What I recommended to publishers in Chicago
Yes, it’s true. As reported today by the Nieman Journalism Lab, I was one of the three people who presented ideas to newspaper publishers at the (formerly) under-the-radar meeting to explore ways to monetize content.
In a minute, I will share what I can of what I told the publishers. And I’ll tell you why I think those ideas are on the right track. But first, here’s the story of how I wound up standing in front of a room filled with just about every mover and shaker in the industry.
Most of you know me only as someone who has been kibitzing about the newspaper business for the last 4½ years as Newsosaur. In real life, I have been a Silicon Valley guy since 1996, where I started or ran a number of companies involved in online media, software development, commerce systems and high-availability networks.
With the newspaper industry in a fight for its life, a friend and I had some specific ideas about how publishers could leverage technology to solve one of the most vexing problems any business ever faced: How to charge for something after 1½ decades of giving it away for free.
I partnered with that friend, Ridgely Evers, a technology wizard and fellow serial CEO in Silicon Valley, to urge publishers to create their own system to monetize their content – and to do so principally by boosting the value of their page views rather than merely erecting pay walls that could provoke a dangerously negative reaction among many of their readers.
We call the system ViewPass and that’s what I introduced to the publishers last week. I presented it as a conceptual framework that represents perhaps the best chance for the industry to revitalize itself as it transitions its emphasis to the interactive media. To bring the idea to life, I offered the services of a talented technical team that Ridgely and I have assembled.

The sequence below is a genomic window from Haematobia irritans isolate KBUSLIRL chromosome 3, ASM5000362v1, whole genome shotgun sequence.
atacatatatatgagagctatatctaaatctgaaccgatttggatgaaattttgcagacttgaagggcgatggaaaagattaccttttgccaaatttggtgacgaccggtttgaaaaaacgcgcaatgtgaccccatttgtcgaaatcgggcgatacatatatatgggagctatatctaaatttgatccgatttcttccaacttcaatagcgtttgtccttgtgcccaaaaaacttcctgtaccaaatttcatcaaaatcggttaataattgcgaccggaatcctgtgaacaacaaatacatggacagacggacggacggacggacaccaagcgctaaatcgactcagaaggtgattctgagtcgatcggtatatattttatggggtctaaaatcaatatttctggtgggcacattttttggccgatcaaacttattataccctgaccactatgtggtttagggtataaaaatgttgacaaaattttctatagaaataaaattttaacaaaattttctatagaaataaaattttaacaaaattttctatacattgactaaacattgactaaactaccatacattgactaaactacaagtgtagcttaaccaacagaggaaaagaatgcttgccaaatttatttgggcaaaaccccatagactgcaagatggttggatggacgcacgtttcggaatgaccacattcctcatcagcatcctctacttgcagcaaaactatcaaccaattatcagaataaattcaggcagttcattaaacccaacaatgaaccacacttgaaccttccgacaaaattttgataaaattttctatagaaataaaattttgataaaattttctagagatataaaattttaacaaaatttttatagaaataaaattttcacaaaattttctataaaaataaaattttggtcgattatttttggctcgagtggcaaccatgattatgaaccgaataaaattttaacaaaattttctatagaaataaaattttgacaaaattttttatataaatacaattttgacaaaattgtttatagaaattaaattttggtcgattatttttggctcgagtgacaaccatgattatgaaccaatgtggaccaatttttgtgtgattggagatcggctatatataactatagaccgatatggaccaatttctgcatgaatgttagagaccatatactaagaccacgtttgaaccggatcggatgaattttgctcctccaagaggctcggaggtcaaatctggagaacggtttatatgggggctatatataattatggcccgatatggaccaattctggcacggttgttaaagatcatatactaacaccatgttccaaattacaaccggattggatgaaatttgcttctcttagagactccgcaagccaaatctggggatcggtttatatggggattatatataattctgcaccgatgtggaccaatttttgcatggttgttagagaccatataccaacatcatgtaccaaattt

The ground rules of the session at the O’Hare Hilton in Chicago called for confidentiality on the part of all of the participants. Now that the comments of all three presenters have been leaked to Nieman Labs, I feel free to discuss ViewPass so readers know where my interests lie. While I will be happy to discuss ViewPass itself, I will not discuss any past or future conversations that I may have with industry leaders.
ViewPass would be a single, ubiquitous brand to enable consumers to access valuable content on the websites and mobile platforms of all participating publishers. It would be deployed as a widely recognized and widely accepted brand in a manner similar to the way Visa cards were established by the banking industry as a ready substitute for cash.
The other parallel to Visa worth noting is that ViewPass would be not merely a consumer-facing brand, but also an industry-owned, high performance backend authorization system, one which provides all parties with a uniform mechanism and significant economies of scale.
ViewPass would consist of a simple, one-time registration system that would remember users as they moved among participating websites. It would build a profile of individual users from demographic information supplied by them, as well as by tracking the content they viewed as they moved from site to site.
Like many of the several monetization systems coming to market, ViewPass would support payments for individual articles, subscriptions and bundles of content.
But the system’s greatest value would be the data it assembled on each individual consumer, because the data would enable publishers to sell their advertising inventory at premium rates to advertisers seeking to target their messages to the most likely consumers.